Let me touch briefly on the interesting suggestion made by the hon. Member for Rochdale about the need for more schools in the UK to link up with schools in Africa. Since 2000–01, we have been funding initiatives exactly like that through DFID's development awareness fund; for example, we are currently funding the global schools partnership, which is being implemented through the British Council. Some £3.2   million will be provided over three years to encourage precisely the types of link to which the hon. Gentleman referred. Similarly, we have funded 11 projects worth a total of £909 million to encourage knowledge and understanding of the prospects for development and of efforts to reduce poverty across the developing world, particularly in Africa. One project has sought to encourage regional educational links between schools in Oxfordshire and a region of Uganda. My hon. Friend the Member for Stroud (Mr. Drew), whose constituency is not that far from Oxfordshire, may well be familiar with that initiative.

On the issues that my hon. Friend the Member for Falkirk raised in relation to the great lakes, it is clear that, as those countries begin to emerge from conflict, one of the best ways to consolidate the peace and the progress out of war, and to encourage sustainable development, is to try to give every child at least a basic education and the skills that they need to participate in the modern world. As my hon. Friend the Member for Falkirk and the hon. Member for Boston and Skegness (Mark Simmonds) rightly pointed out, every child has a fundamental right to education. More than that, we know that education can unlock progress towards all the other millennium development goals, be it reducing child mortality, improving maternal health or making progress in tackling HIV/AIDS.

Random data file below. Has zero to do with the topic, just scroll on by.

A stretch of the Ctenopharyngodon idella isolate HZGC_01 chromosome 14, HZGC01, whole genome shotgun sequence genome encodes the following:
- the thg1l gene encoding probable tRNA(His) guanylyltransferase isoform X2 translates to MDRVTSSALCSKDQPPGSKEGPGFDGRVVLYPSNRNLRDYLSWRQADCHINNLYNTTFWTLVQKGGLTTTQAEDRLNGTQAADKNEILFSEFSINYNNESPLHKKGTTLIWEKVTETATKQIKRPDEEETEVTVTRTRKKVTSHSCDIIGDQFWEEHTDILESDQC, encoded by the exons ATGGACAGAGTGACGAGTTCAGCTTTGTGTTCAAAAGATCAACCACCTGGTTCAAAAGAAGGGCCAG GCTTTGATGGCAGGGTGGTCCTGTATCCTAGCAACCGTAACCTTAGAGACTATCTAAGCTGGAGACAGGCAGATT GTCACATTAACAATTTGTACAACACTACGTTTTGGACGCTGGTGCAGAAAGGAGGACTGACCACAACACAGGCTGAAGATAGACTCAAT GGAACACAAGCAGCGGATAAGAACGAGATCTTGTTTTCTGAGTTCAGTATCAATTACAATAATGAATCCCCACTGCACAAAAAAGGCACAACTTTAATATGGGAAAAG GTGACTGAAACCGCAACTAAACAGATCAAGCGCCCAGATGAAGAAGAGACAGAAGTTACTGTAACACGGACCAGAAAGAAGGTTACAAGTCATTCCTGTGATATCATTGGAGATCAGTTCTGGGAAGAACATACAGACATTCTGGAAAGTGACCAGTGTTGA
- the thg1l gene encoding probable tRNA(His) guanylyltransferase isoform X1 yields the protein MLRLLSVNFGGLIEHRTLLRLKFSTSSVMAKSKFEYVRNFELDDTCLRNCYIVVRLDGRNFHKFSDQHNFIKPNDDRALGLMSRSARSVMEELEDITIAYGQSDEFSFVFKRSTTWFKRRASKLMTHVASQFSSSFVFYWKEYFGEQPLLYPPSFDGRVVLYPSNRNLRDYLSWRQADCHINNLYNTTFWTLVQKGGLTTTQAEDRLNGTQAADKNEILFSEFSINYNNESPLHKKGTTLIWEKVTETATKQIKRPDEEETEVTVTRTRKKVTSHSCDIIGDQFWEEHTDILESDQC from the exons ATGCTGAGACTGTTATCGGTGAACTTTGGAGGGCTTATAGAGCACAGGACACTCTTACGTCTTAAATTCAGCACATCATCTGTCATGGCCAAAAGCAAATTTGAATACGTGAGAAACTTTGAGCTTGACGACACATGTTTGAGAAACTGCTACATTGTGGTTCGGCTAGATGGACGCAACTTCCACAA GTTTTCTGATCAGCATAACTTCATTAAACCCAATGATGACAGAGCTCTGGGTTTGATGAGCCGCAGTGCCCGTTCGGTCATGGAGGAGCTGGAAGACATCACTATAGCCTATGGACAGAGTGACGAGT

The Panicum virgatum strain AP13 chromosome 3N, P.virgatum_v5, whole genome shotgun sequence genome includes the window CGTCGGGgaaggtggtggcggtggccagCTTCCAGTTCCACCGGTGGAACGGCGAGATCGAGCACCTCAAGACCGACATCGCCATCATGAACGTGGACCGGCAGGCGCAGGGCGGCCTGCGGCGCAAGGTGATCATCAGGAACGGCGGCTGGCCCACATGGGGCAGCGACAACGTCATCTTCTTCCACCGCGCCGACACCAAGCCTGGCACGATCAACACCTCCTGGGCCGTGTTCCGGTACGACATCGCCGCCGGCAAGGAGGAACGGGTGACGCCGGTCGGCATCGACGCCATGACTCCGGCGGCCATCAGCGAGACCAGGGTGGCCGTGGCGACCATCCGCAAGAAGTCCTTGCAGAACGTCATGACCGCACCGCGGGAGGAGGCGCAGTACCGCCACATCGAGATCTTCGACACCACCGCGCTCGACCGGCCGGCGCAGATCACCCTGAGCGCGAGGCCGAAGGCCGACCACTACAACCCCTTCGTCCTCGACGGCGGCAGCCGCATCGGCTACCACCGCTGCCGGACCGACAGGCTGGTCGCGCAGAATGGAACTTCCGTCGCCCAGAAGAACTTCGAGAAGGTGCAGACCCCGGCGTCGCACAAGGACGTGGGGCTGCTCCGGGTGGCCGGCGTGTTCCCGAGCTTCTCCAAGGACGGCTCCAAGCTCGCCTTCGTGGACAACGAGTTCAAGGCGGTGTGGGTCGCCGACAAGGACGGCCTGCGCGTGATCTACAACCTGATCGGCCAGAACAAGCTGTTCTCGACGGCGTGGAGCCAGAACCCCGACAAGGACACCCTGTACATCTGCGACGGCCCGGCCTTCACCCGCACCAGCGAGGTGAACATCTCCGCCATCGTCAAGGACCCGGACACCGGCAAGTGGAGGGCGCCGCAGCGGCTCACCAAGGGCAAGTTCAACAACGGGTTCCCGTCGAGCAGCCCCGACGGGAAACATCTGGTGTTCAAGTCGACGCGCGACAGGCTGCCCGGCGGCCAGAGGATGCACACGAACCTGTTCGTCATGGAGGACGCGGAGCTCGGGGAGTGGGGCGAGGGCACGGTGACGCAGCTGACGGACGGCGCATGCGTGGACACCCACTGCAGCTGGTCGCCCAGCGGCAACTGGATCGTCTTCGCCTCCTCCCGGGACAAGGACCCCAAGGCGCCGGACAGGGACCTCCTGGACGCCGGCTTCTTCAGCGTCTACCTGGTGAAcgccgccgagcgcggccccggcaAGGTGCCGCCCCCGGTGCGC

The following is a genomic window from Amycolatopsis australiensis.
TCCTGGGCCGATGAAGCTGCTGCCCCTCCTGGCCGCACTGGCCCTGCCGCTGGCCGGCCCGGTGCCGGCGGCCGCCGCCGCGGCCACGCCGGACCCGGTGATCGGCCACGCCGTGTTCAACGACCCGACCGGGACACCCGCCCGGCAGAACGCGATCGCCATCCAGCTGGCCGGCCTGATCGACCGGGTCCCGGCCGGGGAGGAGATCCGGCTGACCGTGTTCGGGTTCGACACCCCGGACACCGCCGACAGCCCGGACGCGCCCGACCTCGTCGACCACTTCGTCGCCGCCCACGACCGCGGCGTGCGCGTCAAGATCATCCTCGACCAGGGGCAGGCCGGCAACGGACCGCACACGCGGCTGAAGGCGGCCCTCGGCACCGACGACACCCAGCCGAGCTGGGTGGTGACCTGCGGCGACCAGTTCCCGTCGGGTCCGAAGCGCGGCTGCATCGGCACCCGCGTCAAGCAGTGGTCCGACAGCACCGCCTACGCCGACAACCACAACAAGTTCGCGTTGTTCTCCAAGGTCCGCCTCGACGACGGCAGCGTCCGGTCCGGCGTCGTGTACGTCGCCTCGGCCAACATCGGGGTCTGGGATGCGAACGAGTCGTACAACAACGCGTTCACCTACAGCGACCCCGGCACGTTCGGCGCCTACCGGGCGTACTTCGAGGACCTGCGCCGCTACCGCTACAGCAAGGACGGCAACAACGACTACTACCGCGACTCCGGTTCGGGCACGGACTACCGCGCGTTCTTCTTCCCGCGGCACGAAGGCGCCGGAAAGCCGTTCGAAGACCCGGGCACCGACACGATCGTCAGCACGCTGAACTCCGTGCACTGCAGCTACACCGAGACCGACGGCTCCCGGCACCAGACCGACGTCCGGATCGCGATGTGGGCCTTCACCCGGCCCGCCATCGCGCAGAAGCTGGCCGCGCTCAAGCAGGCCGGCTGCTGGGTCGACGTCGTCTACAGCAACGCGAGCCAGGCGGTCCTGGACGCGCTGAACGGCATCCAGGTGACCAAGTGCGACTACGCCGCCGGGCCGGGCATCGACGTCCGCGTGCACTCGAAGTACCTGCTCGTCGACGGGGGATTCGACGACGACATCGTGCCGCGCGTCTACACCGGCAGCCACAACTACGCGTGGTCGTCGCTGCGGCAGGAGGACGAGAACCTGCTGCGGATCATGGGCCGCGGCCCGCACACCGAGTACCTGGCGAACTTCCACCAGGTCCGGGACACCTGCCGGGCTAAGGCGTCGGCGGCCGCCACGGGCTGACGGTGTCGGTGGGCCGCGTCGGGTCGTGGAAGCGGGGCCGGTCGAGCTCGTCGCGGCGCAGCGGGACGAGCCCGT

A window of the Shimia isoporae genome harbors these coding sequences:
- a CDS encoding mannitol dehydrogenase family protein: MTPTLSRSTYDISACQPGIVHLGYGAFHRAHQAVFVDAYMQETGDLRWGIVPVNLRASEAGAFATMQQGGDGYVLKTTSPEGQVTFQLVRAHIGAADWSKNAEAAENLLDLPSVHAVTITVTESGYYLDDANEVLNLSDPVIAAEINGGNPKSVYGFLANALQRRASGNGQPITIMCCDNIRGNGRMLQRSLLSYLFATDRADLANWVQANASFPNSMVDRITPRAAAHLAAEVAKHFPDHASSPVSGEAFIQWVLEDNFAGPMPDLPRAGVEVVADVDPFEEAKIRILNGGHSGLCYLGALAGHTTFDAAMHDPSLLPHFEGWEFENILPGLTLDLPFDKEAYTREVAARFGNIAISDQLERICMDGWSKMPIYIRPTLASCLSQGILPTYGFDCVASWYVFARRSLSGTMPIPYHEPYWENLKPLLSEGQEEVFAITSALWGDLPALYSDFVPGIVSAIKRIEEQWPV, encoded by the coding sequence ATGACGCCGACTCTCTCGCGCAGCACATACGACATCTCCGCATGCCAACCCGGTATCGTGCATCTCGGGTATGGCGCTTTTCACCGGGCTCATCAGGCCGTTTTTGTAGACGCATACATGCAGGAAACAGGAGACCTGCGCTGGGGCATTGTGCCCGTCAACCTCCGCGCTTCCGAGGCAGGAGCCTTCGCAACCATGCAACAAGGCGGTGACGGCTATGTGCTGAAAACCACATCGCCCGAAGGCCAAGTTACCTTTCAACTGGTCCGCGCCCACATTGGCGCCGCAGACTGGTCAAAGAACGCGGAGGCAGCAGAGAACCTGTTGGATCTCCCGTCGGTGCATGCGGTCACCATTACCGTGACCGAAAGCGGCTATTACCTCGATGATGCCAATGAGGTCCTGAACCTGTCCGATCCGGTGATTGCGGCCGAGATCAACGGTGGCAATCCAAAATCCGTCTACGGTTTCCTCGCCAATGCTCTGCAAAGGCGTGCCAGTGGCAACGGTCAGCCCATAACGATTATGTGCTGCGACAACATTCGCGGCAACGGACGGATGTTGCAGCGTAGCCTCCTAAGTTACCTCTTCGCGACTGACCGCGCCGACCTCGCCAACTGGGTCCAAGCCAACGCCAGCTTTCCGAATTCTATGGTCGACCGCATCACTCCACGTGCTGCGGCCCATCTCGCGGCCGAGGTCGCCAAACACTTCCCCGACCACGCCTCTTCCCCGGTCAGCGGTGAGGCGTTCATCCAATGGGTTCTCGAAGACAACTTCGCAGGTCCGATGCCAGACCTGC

We know that, sadly, progress to date has not been anything like good enough. Some 100 million children are still out of school and, as hon. Members made clear, 60 million of them are girls. We are not even on track to meet the first millennium development goal, to get equal numbers of girls and boys in school by the end of 2005. The last time I saw the figures, some 75 countries were off track for meeting that millennium development goal. Again, that is a powerful reminder of the importance of our G8 and EU presidencies, and the opportunity to regain the momentum behind the need to meet the MDGs.

There are many reasons to support and fund education, which hon. Members have touched on, and I should like to raise two in particular. The World Bank conducted a study in 17 African countries that showed a clear correlation between education and lower HIV/AIDS infection rates. Similarly, research has indicated that giving girls just one extra year of education increases their eventual wages by, on estimate, between 10 per cent. and 20 per cent.
21 Jun 2005 : Column 182WH